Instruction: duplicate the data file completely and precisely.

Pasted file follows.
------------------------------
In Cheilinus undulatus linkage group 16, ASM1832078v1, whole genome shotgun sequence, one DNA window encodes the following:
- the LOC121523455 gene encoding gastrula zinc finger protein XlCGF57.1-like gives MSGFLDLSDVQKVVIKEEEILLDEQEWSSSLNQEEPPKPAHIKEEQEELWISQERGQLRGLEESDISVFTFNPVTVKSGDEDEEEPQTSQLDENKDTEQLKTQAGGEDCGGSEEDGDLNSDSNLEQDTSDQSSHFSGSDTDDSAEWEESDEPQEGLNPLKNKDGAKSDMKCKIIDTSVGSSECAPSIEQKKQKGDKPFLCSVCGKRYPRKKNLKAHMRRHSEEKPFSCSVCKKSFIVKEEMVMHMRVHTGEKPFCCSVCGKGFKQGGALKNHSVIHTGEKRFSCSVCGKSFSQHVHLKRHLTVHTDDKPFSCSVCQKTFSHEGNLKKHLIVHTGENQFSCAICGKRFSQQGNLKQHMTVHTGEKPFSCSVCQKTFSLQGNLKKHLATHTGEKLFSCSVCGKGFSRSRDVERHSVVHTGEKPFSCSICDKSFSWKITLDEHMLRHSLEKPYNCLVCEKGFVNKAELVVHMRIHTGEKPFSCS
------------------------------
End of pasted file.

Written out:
In Cheilinus undulatus linkage group 16, ASM1832078v1, whole genome shotgun sequence, one DNA window encodes the following:
- the LOC121523455 gene encoding gastrula zinc finger protein XlCGF57.1-like gives MSGFLDLSDVQKVVIKEEEILLDEQEWSSSLNQEEPPKPAHIKEEQEELWISQERGQLRGLEESDISVFTFNPVTVKSGDEDEEEPQTSQLDENKDTEQLKTQAGGEDCGGSEEDGDLNSDSNLEQDTSDQSSHFSGSDTDDSAEWEESDEPQEGLNPLKNKDGAKSDMKCKIIDTSVGSSECAPSIEQKKQKGDKPFLCSVCGKRYPRKKNLKAHMRRHSEEKPFSCSVCKKSFIVKEEMVMHMRVHTGEKPFCCSVCGKGFKQGGALKNHSVIHTGEKRFSCSVCGKSFSQHVHLKRHLTVHTDDKPFSCSVCQKTFSHEGNLKKHLIVHTGENQFSCAICGKRFSQQGNLKQHMTVHTGEKPFSCSVCQKTFSLQGNLKKHLATHTGEKLFSCSVCGKGFSRSRDVERHSVVHTGEKPFSCSICDKSFSWKITLDEHMLRHSLEKPYNCLVCEKGFVNKAELVVHMRIHTGEKPFSCS